$$\begin{alignat}{2} \ce {CO2 (g) + 3H2 (g) \;& <=> CH3OH (g) + H2O (g)}\qquad&&{k_1=\;?} \\ \ce {CO (g) + H2O (g) \;& <=> CO2(g) + H2(g)}\qquad&&{k_2= 1.0\times10^5} \\ \ce {CO (g) + 2H2 (g) \;& <=> CH3OH(g)}\qquad&&{k_3= 1.4\times10^7} \end{alignat}$$

What is the value of $k_1$? I have tried reversing equation two and then multiplying $k_2$ and $k_3$ together, but I am not sure how to work this problem out.


1 Answer 1


Remember that when you reverse the reaction the equilibrium constant changes. For the general gas-phase reaction $\ce{A(g) + B(g) <=> C(g) + D(g)}$ the equilibrium constant expression is $$K_\text{f} = \frac{p_\ce{C} p_\ce{D} }{p_\ce{A} p_\ce{B}}$$ (Strictly, it's activities, not partial pressures, but the principle is the same.) The reversed reaction $\ce{C(g) + D(g) <=> A(g) + B(g)}$ has the equilibrium constant expression $$K_\text{r} = \frac{p_\ce{A} p_\ce{B} }{p_\ce{C} p_\ce{D}} = \frac{1}{K_\text{f}}$$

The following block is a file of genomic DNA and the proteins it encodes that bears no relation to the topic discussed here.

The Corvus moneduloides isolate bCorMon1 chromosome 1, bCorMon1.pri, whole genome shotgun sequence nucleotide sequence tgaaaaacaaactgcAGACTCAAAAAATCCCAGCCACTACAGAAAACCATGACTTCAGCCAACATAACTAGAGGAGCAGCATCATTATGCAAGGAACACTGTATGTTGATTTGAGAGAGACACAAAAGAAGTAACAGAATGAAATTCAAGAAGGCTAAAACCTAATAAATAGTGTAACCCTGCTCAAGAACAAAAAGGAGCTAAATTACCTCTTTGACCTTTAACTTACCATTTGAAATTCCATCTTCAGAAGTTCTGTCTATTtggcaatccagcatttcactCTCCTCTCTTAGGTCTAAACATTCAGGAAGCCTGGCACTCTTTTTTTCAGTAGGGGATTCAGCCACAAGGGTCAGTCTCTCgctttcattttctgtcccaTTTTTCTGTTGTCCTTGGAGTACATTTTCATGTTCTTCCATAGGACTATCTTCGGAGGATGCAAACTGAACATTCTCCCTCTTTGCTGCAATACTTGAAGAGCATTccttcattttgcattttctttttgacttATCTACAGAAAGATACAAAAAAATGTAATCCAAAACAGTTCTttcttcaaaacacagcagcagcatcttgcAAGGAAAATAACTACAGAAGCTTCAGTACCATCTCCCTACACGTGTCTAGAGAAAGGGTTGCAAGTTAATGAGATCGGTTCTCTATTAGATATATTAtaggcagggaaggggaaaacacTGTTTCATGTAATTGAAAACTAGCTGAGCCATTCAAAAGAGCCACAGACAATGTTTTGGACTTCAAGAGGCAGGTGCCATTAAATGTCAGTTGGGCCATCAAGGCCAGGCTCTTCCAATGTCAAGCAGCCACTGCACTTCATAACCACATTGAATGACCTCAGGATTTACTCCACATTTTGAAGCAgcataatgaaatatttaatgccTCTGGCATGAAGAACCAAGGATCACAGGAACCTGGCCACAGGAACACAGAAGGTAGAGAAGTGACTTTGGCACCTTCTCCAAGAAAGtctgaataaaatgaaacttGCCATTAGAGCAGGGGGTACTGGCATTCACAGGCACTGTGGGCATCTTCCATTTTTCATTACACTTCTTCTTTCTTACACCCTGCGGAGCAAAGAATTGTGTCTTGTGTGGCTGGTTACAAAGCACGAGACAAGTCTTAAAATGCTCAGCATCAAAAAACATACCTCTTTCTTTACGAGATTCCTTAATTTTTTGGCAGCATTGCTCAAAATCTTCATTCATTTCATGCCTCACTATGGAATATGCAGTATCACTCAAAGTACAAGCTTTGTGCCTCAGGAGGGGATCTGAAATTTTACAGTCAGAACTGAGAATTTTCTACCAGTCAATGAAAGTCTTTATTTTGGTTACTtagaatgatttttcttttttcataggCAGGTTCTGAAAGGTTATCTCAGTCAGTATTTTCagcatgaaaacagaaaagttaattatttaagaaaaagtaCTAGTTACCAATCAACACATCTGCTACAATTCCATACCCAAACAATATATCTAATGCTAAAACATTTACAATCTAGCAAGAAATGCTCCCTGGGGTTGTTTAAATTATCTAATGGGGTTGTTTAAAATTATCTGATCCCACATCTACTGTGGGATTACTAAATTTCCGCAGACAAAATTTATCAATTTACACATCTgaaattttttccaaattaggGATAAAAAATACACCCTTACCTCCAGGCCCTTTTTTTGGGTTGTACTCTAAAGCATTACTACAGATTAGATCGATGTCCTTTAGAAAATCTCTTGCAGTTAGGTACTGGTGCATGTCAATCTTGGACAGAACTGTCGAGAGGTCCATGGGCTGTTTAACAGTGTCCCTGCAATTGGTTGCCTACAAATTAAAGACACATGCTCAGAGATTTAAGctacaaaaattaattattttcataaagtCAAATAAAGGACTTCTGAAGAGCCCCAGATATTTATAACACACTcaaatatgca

You are correct in multiplying the equilibrium constants to get the equilibrium constant for the combined reaction.

  • $\begingroup$ do I multiply k2 and k3 together to get kf? $\endgroup$ Commented Oct 2, 2015 at 1:49
  • $\begingroup$ I figured it out. The answer is 140. $\endgroup$ Commented Oct 2, 2015 at 17:46
  • $\begingroup$ @DaveLaRumbe That's right. $\endgroup$
    – j_foster
    Commented Oct 3, 2015 at 1:30

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